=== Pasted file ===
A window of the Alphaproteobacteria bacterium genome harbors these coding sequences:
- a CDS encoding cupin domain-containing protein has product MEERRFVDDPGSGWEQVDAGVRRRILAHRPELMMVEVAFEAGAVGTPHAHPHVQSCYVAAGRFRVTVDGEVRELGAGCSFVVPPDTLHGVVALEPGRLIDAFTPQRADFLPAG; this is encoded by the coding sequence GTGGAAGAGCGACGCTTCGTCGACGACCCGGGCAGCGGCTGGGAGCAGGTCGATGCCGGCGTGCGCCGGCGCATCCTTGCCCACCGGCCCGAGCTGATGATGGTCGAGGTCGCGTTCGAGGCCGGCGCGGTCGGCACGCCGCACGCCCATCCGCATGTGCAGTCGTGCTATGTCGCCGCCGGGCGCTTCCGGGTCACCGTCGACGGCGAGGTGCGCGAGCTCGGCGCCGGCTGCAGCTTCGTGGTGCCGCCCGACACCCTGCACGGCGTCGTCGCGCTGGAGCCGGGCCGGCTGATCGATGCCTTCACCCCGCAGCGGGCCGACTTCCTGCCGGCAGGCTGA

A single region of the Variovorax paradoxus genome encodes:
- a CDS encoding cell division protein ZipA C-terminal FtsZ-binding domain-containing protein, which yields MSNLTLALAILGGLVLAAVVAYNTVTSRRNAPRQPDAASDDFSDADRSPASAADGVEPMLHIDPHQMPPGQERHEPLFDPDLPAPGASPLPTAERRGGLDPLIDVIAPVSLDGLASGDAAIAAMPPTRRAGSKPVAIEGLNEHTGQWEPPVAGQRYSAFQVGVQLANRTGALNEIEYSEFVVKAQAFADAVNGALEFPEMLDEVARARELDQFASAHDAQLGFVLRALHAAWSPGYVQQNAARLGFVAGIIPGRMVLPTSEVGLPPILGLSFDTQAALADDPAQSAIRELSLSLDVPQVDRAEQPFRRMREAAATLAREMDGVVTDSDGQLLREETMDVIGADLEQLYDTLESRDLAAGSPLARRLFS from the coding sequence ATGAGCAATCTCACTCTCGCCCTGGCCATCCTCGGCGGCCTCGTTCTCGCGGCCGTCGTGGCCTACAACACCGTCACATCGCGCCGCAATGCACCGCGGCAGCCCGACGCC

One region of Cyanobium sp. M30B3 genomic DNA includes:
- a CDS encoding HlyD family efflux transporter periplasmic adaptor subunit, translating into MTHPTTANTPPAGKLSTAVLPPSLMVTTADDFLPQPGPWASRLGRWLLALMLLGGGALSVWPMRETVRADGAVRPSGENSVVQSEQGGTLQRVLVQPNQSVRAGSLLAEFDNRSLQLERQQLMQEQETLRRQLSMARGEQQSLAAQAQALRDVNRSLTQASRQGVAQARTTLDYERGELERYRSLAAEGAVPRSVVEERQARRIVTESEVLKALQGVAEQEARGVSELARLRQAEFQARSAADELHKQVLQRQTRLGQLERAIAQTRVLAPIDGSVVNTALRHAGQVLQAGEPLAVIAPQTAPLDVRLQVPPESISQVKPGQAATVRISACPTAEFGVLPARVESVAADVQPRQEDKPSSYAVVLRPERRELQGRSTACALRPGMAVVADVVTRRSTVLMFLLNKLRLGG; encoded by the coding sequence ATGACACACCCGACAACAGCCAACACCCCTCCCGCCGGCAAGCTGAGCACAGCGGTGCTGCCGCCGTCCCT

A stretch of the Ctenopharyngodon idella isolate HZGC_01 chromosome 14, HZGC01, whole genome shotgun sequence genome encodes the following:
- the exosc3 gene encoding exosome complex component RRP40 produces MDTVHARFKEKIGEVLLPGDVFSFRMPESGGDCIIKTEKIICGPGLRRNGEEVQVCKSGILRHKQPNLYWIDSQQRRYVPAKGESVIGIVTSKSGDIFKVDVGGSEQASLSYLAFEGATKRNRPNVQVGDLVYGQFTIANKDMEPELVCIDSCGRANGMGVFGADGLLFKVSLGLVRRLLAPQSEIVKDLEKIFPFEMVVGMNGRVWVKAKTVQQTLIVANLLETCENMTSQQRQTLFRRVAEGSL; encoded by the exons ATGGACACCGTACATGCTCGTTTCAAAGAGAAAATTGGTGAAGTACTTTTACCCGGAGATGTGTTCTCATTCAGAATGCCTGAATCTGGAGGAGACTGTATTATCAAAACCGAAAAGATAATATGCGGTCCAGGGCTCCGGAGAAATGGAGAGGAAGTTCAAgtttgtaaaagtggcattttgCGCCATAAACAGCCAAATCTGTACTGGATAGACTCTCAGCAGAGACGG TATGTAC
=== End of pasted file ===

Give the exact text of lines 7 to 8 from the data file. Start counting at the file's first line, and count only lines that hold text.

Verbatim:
A stretch of the Ctenopharyngodon idella isolate HZGC_01 chromosome 14, HZGC01, whole genome shotgun sequence genome encodes the following:
- the exosc3 gene encoding exosome complex component RRP40 produces MDTVHARFKEKIGEVLLPGDVFSFRMPESGGDCIIKTEKIICGPGLRRNGEEVQVCKSGILRHKQPNLYWIDSQQRRYVPAKGESVIGIVTSKSGDIFKVDVGGSEQASLSYLAFEGATKRNRPNVQVGDLVYGQFTIANKDMEPELVCIDSCGRANGMGVFGADGLLFKVSLGLVRRLLAPQSEIVKDLEKIFPFEMVVGMNGRVWVKAKTVQQTLIVANLLETCENMTSQQRQTLFRRVAEGSL; encoded by the exons ATGGACACCGTACATGCTCGTTTCAAAGAGAAAATTGGTGAAGTACTTTTACCCGGAGATGTGTTCTCATTCAGAATGCCTGAATCTGGAGGAGACTGTATTATCAAAACCGAAAAGATAATATGCGGTCCAGGGCTCCGGAGAAATGGAGAGGAAGTTCAAgtttgtaaaagtggcattttgCGCCATAAACAGCCAAATCTGTACTGGATAGACTCTCAGCAGAGACGG TATGTAC